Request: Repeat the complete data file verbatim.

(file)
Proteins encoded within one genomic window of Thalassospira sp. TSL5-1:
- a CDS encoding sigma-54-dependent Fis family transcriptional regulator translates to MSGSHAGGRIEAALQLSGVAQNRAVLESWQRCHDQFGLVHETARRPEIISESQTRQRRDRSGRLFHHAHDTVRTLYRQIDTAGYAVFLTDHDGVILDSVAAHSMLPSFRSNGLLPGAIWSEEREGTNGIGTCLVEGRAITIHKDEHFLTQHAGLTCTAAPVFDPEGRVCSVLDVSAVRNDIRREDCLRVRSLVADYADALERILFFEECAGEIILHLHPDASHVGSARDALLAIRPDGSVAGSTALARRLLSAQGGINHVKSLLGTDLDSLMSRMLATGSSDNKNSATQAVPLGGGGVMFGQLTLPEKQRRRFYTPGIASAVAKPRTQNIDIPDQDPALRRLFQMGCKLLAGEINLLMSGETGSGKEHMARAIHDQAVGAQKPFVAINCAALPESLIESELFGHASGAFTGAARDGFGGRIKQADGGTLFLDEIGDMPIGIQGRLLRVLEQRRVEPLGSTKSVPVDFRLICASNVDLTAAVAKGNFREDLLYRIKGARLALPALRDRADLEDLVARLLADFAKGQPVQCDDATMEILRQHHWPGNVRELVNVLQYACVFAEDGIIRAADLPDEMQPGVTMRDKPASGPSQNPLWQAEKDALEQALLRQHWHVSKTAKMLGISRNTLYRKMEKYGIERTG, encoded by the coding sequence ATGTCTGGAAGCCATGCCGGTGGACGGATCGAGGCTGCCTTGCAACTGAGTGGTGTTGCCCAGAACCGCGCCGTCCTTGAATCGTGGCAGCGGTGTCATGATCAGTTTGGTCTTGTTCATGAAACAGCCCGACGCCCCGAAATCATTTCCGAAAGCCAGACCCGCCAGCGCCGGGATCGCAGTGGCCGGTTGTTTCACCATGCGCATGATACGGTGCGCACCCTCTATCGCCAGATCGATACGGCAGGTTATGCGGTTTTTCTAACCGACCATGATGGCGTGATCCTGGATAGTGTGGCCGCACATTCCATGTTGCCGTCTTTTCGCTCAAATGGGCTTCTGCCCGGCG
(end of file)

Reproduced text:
Proteins encoded within one genomic window of Thalassospira sp. TSL5-1:
- a CDS encoding sigma-54-dependent Fis family transcriptional regulator translates to MSGSHAGGRIEAALQLSGVAQNRAVLESWQRCHDQFGLVHETARRPEIISESQTRQRRDRSGRLFHHAHDTVRTLYRQIDTAGYAVFLTDHDGVILDSVAAHSMLPSFRSNGLLPGAIWSEEREGTNGIGTCLVEGRAITIHKDEHFLTQHAGLTCTAAPVFDPEGRVCSVLDVSAVRNDIRREDCLRVRSLVADYADALERILFFEECAGEIILHLHPDASHVGSARDALLAIRPDGSVAGSTALARRLLSAQGGINHVKSLLGTDLDSLMSRMLATGSSDNKNSATQAVPLGGGGVMFGQLTLPEKQRRRFYTPGIASAVAKPRTQNIDIPDQDPALRRLFQMGCKLLAGEINLLMSGETGSGKEHMARAIHDQAVGAQKPFVAINCAALPESLIESELFGHASGAFTGAARDGFGGRIKQADGGTLFLDEIGDMPIGIQGRLLRVLEQRRVEPLGSTKSVPVDFRLICASNVDLTAAVAKGNFREDLLYRIKGARLALPALRDRADLEDLVARLLADFAKGQPVQCDDATMEILRQHHWPGNVRELVNVLQYACVFAEDGIIRAADLPDEMQPGVTMRDKPASGPSQNPLWQAEKDALEQALLRQHWHVSKTAKMLGISRNTLYRKMEKYGIERTG, encoded by the coding sequence ATGTCTGGAAGCCATGCCGGTGGACGGATCGAGGCTGCCTTGCAACTGAGTGGTGTTGCCCAGAACCGCGCCGTCCTTGAATCGTGGCAGCGGTGTCATGATCAGTTTGGTCTTGTTCATGAAACAGCCCGACGCCCCGAAATCATTTCCGAAAGCCAGACCCGCCAGCGCCGGGATCGCAGTGGCCGGTTGTTTCACCATGCGCATGATACGGTGCGCACCCTCTATCGCCAGATCGATACGGCAGGTTATGCGGTTTTTCTAACCGACCATGATGGCGTGATCCTGGATAGTGTGGCCGCACATTCCATGTTGCCGTCTTTTCGCTCAAATGGGCTTCTGCCCGGCG